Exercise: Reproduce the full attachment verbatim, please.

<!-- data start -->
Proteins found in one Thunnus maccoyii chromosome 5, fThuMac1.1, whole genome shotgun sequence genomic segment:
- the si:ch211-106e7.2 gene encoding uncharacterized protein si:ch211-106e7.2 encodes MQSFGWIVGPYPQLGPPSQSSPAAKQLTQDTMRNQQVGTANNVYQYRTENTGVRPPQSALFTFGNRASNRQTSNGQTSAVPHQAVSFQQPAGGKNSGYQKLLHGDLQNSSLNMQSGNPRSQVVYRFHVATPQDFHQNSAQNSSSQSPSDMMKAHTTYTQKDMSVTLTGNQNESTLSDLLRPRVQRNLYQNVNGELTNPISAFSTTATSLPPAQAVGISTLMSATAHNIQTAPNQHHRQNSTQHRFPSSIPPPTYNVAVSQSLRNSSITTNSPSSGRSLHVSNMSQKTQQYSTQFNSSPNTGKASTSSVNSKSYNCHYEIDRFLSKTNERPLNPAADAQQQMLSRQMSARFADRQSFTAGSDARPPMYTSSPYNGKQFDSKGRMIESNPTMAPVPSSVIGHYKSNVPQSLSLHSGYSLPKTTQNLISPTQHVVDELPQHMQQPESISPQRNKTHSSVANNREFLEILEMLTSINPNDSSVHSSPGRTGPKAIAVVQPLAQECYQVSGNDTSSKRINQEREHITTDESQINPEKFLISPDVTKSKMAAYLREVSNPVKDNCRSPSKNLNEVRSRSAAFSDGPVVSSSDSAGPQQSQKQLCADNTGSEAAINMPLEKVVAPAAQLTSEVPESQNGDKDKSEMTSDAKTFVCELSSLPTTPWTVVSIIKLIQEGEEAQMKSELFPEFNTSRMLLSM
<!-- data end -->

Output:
Proteins found in one Thunnus maccoyii chromosome 5, fThuMac1.1, whole genome shotgun sequence genomic segment:
- the si:ch211-106e7.2 gene encoding uncharacterized protein si:ch211-106e7.2 encodes MQSFGWIVGPYPQLGPPSQSSPAAKQLTQDTMRNQQVGTANNVYQYRTENTGVRPPQSALFTFGNRASNRQTSNGQTSAVPHQAVSFQQPAGGKNSGYQKLLHGDLQNSSLNMQSGNPRSQVVYRFHVATPQDFHQNSAQNSSSQSPSDMMKAHTTYTQKDMSVTLTGNQNESTLSDLLRPRVQRNLYQNVNGELTNPISAFSTTATSLPPAQAVGISTLMSATAHNIQTAPNQHHRQNSTQHRFPSSIPPPTYNVAVSQSLRNSSITTNSPSSGRSLHVSNMSQKTQQYSTQFNSSPNTGKASTSSVNSKSYNCHYEIDRFLSKTNERPLNPAADAQQQMLSRQMSARFADRQSFTAGSDARPPMYTSSPYNGKQFDSKGRMIESNPTMAPVPSSVIGHYKSNVPQSLSLHSGYSLPKTTQNLISPTQHVVDELPQHMQQPESISPQRNKTHSSVANNREFLEILEMLTSINPNDSSVHSSPGRTGPKAIAVVQPLAQECYQVSGNDTSSKRINQEREHITTDESQINPEKFLISPDVTKSKMAAYLREVSNPVKDNCRSPSKNLNEVRSRSAAFSDGPVVSSSDSAGPQQSQKQLCADNTGSEAAINMPLEKVVAPAAQLTSEVPESQNGDKDKSEMTSDAKTFVCELSSLPTTPWTVVSIIKLIQEGEEAQMKSELFPEFNTSRMLLSM